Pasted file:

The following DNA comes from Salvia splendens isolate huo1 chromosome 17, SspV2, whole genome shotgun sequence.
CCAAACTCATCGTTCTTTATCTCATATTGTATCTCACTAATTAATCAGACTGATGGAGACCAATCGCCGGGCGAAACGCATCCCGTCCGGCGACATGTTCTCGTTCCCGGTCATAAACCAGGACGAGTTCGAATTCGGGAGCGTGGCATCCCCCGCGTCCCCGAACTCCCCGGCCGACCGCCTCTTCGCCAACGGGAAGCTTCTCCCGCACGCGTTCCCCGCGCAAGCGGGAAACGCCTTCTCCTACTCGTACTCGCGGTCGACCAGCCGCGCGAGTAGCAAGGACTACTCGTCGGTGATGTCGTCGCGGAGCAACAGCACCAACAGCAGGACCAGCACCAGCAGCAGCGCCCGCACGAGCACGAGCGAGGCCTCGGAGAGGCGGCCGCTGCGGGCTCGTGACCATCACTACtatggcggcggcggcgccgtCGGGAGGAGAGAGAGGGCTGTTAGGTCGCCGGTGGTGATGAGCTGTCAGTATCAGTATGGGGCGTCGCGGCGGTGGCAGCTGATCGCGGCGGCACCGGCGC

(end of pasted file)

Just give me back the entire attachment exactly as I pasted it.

The following DNA comes from Salvia splendens isolate huo1 chromosome 17, SspV2, whole genome shotgun sequence.
CCAAACTCATCGTTCTTTATCTCATATTGTATCTCACTAATTAATCAGACTGATGGAGACCAATCGCCGGGCGAAACGCATCCCGTCCGGCGACATGTTCTCGTTCCCGGTCATAAACCAGGACGAGTTCGAATTCGGGAGCGTGGCATCCCCCGCGTCCCCGAACTCCCCGGCCGACCGCCTCTTCGCCAACGGGAAGCTTCTCCCGCACGCGTTCCCCGCGCAAGCGGGAAACGCCTTCTCCTACTCGTACTCGCGGTCGACCAGCCGCGCGAGTAGCAAGGACTACTCGTCGGTGATGTCGTCGCGGAGCAACAGCACCAACAGCAGGACCAGCACCAGCAGCAGCGCCCGCACGAGCACGAGCGAGGCCTCGGAGAGGCGGCCGCTGCGGGCTCGTGACCATCACTACtatggcggcggcggcgccgtCGGGAGGAGAGAGAGGGCTGTTAGGTCGCCGGTGGTGATGAGCTGTCAGTATCAGTATGGGGCGTCGCGGCGGTGGCAGCTGATCGCGGCGGCACCGGCGC